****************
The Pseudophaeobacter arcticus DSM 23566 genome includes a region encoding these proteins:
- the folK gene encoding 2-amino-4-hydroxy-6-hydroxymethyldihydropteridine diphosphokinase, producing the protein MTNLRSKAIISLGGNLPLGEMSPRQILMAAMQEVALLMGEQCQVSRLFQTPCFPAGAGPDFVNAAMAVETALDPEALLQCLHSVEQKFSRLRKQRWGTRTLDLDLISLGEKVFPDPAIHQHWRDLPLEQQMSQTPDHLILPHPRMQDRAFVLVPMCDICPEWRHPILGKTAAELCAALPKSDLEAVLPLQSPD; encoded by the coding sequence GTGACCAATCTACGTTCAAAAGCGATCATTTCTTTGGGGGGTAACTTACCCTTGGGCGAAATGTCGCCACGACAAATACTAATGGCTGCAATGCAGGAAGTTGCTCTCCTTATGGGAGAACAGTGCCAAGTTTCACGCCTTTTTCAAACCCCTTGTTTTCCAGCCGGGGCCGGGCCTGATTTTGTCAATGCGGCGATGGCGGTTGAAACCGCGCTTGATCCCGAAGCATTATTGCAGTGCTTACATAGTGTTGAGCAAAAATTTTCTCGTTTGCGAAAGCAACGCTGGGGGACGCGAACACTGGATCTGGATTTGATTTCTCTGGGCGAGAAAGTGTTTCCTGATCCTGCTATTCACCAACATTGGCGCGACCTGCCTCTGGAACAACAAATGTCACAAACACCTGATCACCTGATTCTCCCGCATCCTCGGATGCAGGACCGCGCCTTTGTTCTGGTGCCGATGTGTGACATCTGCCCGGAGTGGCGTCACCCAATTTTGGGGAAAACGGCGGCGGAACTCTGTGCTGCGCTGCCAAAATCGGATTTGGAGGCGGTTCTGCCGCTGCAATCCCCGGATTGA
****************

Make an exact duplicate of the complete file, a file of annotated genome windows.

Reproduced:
The Pseudophaeobacter arcticus DSM 23566 genome includes a region encoding these proteins:
- the folK gene encoding 2-amino-4-hydroxy-6-hydroxymethyldihydropteridine diphosphokinase, producing the protein MTNLRSKAIISLGGNLPLGEMSPRQILMAAMQEVALLMGEQCQVSRLFQTPCFPAGAGPDFVNAAMAVETALDPEALLQCLHSVEQKFSRLRKQRWGTRTLDLDLISLGEKVFPDPAIHQHWRDLPLEQQMSQTPDHLILPHPRMQDRAFVLVPMCDICPEWRHPILGKTAAELCAALPKSDLEAVLPLQSPD; encoded by the coding sequence GTGACCAATCTACGTTCAAAAGCGATCATTTCTTTGGGGGGTAACTTACCCTTGGGCGAAATGTCGCCACGACAAATACTAATGGCTGCAATGCAGGAAGTTGCTCTCCTTATGGGAGAACAGTGCCAAGTTTCACGCCTTTTTCAAACCCCTTGTTTTCCAGCCGGGGCCGGGCCTGATTTTGTCAATGCGGCGATGGCGGTTGAAACCGCGCTTGATCCCGAAGCATTATTGCAGTGCTTACATAGTGTTGAGCAAAAATTTTCTCGTTTGCGAAAGCAACGCTGGGGGACGCGAACACTGGATCTGGATTTGATTTCTCTGGGCGAGAAAGTGTTTCCTGATCCTGCTATTCACCAACATTGGCGCGACCTGCCTCTGGAACAACAAATGTCACAAACACCTGATCACCTGATTCTCCCGCATCCTCGGATGCAGGACCGCGCCTTTGTTCTGGTGCCGATGTGTGACATCTGCCCGGAGTGGCGTCACCCAATTTTGGGGAAAACGGCGGCGGAACTCTGTGCTGCGCTGCCAAAATCGGATTTGGAGGCGGTTCTGCCGCTGCAATCCCCGGATTGA